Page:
Fairmont to discuss downtown


Cathy Reynolds became

Fairmont city administrator

five months ago, she held

several listening sessions at

various sites in the community.

In addition to the traditional

economic driver of

jobs, one topic repeatedly

cropped up: downtown revitalization.

“To me, this seemed like

a key priority to this community.

People kept talking

about downtown, more retail,

more events,” Reynolds said.

Knowing that other organizations

and individuals

have an interest in reviving

the area, Reynolds decided to

combine the effort by recruiting

Ned Koppen, president

of the Fairmont Area Chamber

of Commerce; Linsey

Preuss, Fairmont economic

development coordinator;

Blake Potthoff, executive director

of the Fairmont Opera

House; and Dayna Johnson,

a Fairmont resident with extensive

experience in downtown


“We’re facilitators. We

are not the group that is going

to revitalize downtown, but

we are facilitators for that

process,” Reynolds said.

The five-member squad

has compiled initial information

on the goals for

downtown and is now seeking

community input and

involvement. A public discussion

will be held on Nov.

19 at the Fairmont Opera

House. It is open to all interested persons. Bring your

lunch and your ideas. RSVP

at info@fairmontoperahouse.


“We intend to give some

background information on

downtown revitalization, why

we’re doing this, why we’re

helping facilitate, and then

start to get information from

the community,” Reynolds


“From this session, we as

facilitators will try and clump

some of those goals together.

Then we’ll have follow-up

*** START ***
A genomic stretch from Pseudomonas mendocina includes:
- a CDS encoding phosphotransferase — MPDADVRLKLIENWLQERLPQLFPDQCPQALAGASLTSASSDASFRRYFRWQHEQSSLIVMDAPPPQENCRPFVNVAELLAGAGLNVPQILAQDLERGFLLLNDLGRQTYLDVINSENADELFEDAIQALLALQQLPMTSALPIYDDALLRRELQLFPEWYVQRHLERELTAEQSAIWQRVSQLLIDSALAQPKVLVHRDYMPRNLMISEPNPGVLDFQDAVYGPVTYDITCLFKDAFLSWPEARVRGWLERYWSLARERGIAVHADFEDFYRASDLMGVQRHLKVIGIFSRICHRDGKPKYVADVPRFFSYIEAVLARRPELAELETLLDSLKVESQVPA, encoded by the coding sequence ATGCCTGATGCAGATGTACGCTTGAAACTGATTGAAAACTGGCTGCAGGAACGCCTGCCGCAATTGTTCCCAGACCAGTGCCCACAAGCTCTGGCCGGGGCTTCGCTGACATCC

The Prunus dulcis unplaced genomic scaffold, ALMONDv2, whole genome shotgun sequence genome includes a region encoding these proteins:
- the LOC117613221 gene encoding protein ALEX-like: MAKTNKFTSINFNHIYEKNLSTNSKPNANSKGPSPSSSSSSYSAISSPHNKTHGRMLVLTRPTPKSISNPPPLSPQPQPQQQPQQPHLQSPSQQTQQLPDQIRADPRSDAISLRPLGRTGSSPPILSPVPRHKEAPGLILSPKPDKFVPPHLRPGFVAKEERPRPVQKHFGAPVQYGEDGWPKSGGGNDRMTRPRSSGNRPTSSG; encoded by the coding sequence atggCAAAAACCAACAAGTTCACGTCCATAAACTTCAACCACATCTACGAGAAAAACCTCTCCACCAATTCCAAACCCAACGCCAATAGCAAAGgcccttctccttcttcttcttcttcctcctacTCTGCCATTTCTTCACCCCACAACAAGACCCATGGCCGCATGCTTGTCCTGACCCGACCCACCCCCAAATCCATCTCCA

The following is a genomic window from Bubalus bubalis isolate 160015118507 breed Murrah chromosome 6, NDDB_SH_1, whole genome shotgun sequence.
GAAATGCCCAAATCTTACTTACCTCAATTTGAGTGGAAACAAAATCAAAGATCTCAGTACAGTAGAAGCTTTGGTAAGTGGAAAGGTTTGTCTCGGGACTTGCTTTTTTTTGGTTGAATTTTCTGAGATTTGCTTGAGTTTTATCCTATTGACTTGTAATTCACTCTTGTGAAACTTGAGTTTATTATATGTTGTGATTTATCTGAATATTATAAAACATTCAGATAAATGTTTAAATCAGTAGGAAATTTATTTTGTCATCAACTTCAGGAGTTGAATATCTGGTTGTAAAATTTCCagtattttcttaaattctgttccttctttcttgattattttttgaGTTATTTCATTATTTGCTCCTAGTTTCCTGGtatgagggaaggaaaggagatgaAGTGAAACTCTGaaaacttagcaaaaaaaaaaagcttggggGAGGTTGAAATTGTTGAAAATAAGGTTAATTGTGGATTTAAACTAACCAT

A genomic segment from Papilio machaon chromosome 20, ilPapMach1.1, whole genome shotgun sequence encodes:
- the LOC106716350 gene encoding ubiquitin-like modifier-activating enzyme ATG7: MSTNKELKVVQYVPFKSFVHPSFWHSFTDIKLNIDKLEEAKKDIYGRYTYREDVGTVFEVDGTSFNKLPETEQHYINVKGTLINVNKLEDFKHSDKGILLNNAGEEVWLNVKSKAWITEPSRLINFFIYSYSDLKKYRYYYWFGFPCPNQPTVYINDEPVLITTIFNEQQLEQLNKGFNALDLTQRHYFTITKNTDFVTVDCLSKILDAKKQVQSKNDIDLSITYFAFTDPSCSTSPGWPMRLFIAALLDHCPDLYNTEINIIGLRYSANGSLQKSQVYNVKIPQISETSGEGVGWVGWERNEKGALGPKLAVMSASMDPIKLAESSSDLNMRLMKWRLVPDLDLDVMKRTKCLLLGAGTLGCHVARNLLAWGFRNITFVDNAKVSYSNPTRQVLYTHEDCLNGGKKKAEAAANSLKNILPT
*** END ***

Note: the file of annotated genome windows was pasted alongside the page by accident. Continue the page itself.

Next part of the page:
sessions to work through it.

The end goal is to develop

a strategic action plan about

the different activities we can

do, as a community, to support

those goals, to help reach

those goals.”

Reynolds calls the downtown

area “the heart and soul

of a community.”

“And revitalization is the

key to that,” she said. “Let’s

revitalize downtown. Make

it that core of activity that

radiates throughout the community.

It creates that sense

of being, that sense of place,

which is huge for a community.”

Fifty years ago, downtowns

bustled with activity

as people visited the various

shops and attended activities

centered around the area.

Then consumers began gravitating

toward malls, pulling

their business away from

downtown areas. Fairmont

was not unique to this trend.

It occurred across the country.

“Now there’s a big push

to bring back downtowns,”

Reynolds said. “It’s what

people are looking at when

they drive through a community.

It’s what catches your


The discussion session on

Nov. 19 will be a first step to

downtown renewal.

“This session is to start

getting those ideas so we can

develop some goals. People

want to be involved, want to

be engaged,” Reynolds said.

“The five of us can’t do all of

this. We are facilitating the

discussion, but we’re not the

ones who are going to dictate

what goes on here. We need

everybody’s involvement,

and everybody’s input so it’s

a true community project.”

Unifying the mission of

downtown rejuvenation is “a

lofty plan,” Reynolds says,

and a project that must be

done in baby steps.

“If we can show some

small positive things and

keep improving on it, then

every step is a good step

in the right direction. We

can build on that,” she said.

“That’s why it’s got to be a

community effort, not just a

city or a chamber thing. We

all have pieces we can bring

to the puzzle.”

For more information

about the revitalization effort,

contact Reynolds at creynolds@

fairmont.org; Koppen

at president@fairmontchamber.

org; Preuss at lpreuss@

fairmont.org; Potthoff at director@


org; or Johnson at dayna.



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